George Loren Bambrick

Submitted to the West Virginia Biographies Project by:
Valerie & Tommy Crook
September 26, 1999

The History of West Virginia, Old and New
Published 1923, The American Historical Society, Inc.,
Chicago and New York, Volume III,
pg. 273
Hancock County

GEORGE LOREN BAMBRICK. Few members of the Hancock
County Bar have advanced more steadily to leadership than
George Loren Bambrick, of New Cumberland, the prime
secret of his uniform success being the union of remark-
able business judgment and a keen legal insight into the
most involved transactions. In addition to being promi-
nent in his profession he has also been active and con-
structive in civic affairs and at various times has been
the incumbent of public office.

Mr. Bambrick was born in Wayne County, Iowa, Sep-
tember 4, 1869, a son of Lewis S. and Sarah M. (Baxter)
Bambrick, natives of Hancock County, West Virginia.
Thomas Bambrick, the grandfather of George L., was born
in Ireland, where he received his education and as a young
man became a teacher and surveyor. He came to West
Virginia about 1820, and at first taught school, but later
turned his attention to farming, which he followed in con-
junction with his work as a surveyor and in which he
traveled all over the county. A man of superior education,
he was called upon to do much legal work of the period,
especially before the creation of the County Court, and
largely in this way came favorably before the people. He
became the author of the bill creating Hancock County,
which was cut off of Brooke County, sat in the Virginia
House of Representatives at the time the county was
created, in 1848, as a delegate, and named the county Han-
cock in honor of John Hancock, first president of the
Continental Congress. He was a stanch democrat. When
he died, at the age of eighty-four years, the county lost
one of its strong characters.

Lewis S. Bambrick, like his father, was a teacher in his
earlier years, but later turned his attention to farming
and continued to be engaged therein without interruption
in Hancock County with the exception of two years spent
in Wayne County, Iowa. He is now living retired at the
age of eighty years, but continues to take an interest in
matters, especially those pertaining to civic affairs, and
holds membership on the Board of Equalization. He is a
democrat. Mr. Bambrick married Sarah M. Baxter, daugh-
ter of Samuel Baxter, who was born in Brooke County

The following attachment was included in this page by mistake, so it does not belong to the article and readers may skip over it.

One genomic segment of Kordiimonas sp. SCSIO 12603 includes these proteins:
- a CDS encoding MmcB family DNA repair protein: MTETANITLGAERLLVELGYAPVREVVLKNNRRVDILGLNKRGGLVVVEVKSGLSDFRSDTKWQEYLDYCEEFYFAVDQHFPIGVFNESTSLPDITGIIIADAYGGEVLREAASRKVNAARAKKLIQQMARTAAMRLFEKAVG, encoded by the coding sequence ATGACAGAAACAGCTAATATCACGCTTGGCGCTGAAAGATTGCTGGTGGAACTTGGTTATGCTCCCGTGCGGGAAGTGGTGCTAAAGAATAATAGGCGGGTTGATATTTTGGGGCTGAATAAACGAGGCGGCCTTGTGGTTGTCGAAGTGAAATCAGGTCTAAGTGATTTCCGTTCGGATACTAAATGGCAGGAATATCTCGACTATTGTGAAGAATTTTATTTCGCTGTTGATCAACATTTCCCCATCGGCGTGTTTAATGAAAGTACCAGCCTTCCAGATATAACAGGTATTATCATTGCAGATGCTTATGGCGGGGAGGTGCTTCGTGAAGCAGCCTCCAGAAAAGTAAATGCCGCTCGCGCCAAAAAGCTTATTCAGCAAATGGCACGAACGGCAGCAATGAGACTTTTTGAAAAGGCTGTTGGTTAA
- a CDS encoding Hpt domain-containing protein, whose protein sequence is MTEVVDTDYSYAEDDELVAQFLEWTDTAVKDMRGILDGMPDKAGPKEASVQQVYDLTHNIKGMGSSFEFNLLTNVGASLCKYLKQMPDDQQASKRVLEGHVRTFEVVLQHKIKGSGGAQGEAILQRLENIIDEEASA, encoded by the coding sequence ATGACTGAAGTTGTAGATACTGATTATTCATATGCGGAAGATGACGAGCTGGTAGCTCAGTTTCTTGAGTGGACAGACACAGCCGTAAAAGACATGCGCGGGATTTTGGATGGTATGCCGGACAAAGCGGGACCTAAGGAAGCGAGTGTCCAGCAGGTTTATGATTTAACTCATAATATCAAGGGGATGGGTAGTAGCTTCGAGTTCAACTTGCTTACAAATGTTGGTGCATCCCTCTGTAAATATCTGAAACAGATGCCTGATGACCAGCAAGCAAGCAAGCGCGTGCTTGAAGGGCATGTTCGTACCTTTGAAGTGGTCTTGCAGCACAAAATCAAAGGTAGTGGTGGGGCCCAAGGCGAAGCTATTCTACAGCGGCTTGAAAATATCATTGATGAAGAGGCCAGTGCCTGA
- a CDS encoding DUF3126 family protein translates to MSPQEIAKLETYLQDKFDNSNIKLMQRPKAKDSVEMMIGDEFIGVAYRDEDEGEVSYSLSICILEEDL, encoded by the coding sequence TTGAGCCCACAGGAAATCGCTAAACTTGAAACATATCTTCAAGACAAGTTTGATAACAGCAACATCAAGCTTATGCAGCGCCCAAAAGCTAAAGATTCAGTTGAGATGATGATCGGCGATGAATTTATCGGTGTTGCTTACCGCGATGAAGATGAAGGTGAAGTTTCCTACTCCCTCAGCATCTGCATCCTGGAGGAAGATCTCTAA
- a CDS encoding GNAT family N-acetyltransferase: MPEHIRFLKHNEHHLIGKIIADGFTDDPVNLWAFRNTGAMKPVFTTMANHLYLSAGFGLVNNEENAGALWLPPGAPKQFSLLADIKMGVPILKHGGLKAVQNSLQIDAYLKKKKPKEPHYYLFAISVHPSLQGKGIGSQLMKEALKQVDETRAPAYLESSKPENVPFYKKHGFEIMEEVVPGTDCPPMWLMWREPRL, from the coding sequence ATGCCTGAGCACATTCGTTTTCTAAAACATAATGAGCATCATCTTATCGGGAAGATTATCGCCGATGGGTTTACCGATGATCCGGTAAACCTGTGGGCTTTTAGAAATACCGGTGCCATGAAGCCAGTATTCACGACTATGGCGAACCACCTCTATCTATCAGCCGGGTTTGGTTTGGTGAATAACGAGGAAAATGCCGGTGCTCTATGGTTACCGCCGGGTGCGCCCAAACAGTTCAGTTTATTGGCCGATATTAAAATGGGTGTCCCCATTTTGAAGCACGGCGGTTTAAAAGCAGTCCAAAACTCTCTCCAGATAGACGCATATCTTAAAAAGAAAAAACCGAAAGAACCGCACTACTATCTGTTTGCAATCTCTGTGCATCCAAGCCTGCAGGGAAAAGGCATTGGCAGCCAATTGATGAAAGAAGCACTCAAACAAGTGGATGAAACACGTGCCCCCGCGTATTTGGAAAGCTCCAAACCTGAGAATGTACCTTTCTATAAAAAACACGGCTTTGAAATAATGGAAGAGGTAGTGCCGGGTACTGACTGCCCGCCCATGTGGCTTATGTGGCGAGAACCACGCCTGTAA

and at marriage came to Hancock County, where he spent
the rest of his life in progressive operations as a farmer
and sheep and cattle breeder, and died at the age of eighty-
four years. Mrs. Bambrick died at the age of sixty-six
years, a happy married life of about forty-five years.

George Loren Bambrick, as had his forebears, entered
upon his career as a teacher, and for two years engaged
in educational work in the rural districts. He then entered
the University of West Virginia, where he finished his law
course in 1896, was given his degree of Bachelor of
Laws, and at once engaged in the practice of his calling
at New Cumberland, where he has been successful in build-
ing up a desirable clientele and making steady advance-
ment in his calling. A stanch democrat in politics, he has
been active in public affairs, served eight years as city
attorney of New Cumberland and four years as prosecuting
attorney in a county which is normally republican by a
majority of two to one, and was special judge of the Cir-
cuit Court during the sickness of an incumbent judge.
In 1904 he was his party’s candidate for the office of state
senator, but met with defeat. As a fraternalist Mr. Bam-
brick is a thirty-second degree Mason, a Knight Templar
and a Noble of the Mystic Shrine.

Mr. Bambrick married Miss Christine Donehoo, and to
this union there were born two children, Eleanor McCown
and George Donehoo. Mrs. Bambrick is the youngest daugh-
ter of the late Hon. John R. Donehoo, who at the time
of his death, in 1917, at the age of eighty-two years, was
the oldest member of the Hancock County bar, of which
he had been a member for more than a half a century.
He had studied law under Charles Russell of Wheeling,
was at one time editor of the New Dominion at Morgan-
town, and served in various official capacities, including
state senator and member of the Board of Trustees of
the Romney State School. In politics he was a democrat.
Recognized as a master of the English language, he was
very able in writing opinions, as well as in translating
Latin and other languages, and his articles were widely
read. One of his sons, the late Rev. J. DeQ. Donehoo,
was a graduate of. Washington and Jefferson College and
became a minister of the Episcopal Church, serving various
charges in Louisiana and Texas. He was also an author of
some note, and his “Apocryphal and Legendary Life of
Christ” is well known. Mrs. Bambrick is a graduate of
the Washington (Pennsylvania) Seminary, and her mother,
who bore the maiden name of Eleanor McCown, was a
graduate of the Steubenville (Ohio) Seminary.